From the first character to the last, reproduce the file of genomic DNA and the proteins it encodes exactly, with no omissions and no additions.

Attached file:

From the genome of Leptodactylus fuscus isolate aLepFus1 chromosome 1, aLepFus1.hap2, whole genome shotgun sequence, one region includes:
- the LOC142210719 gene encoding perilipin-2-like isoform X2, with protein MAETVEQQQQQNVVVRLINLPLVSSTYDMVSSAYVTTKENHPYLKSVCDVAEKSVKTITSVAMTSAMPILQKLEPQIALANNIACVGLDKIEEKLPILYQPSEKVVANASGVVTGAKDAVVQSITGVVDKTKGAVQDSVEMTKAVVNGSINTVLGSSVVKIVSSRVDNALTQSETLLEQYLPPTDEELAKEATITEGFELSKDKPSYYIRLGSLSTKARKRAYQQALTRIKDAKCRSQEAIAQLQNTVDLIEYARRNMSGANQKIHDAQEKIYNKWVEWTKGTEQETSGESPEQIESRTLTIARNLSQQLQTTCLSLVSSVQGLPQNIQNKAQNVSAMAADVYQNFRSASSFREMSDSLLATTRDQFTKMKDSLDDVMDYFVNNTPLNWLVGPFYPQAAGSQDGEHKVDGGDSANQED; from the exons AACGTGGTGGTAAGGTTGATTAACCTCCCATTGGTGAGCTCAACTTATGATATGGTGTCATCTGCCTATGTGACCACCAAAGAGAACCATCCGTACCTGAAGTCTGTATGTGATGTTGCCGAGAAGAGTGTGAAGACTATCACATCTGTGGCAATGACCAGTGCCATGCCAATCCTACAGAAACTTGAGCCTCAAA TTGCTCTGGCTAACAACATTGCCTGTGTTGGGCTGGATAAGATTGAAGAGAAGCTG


From the genome of Leptodactylus fuscus isolate aLepFus1 chromosome 1, aLepFus1.hap2, whole genome shotgun sequence, one region includes:
- the LOC142210719 gene encoding perilipin-2-like isoform X2, with protein MAETVEQQQQQNVVVRLINLPLVSSTYDMVSSAYVTTKENHPYLKSVCDVAEKSVKTITSVAMTSAMPILQKLEPQIALANNIACVGLDKIEEKLPILYQPSEKVVANASGVVTGAKDAVVQSITGVVDKTKGAVQDSVEMTKAVVNGSINTVLGSSVVKIVSSRVDNALTQSETLLEQYLPPTDEELAKEATITEGFELSKDKPSYYIRLGSLSTKARKRAYQQALTRIKDAKCRSQEAIAQLQNTVDLIEYARRNMSGANQKIHDAQEKIYNKWVEWTKGTEQETSGESPEQIESRTLTIARNLSQQLQTTCLSLVSSVQGLPQNIQNKAQNVSAMAADVYQNFRSASSFREMSDSLLATTRDQFTKMKDSLDDVMDYFVNNTPLNWLVGPFYPQAAGSQDGEHKVDGGDSANQED; from the exons AACGTGGTGGTAAGGTTGATTAACCTCCCATTGGTGAGCTCAACTTATGATATGGTGTCATCTGCCTATGTGACCACCAAAGAGAACCATCCGTACCTGAAGTCTGTATGTGATGTTGCCGAGAAGAGTGTGAAGACTATCACATCTGTGGCAATGACCAGTGCCATGCCAATCCTACAGAAACTTGAGCCTCAAA TTGCTCTGGCTAACAACATTGCCTGTGTTGGGCTGGATAAGATTGAAGAGAAGCTG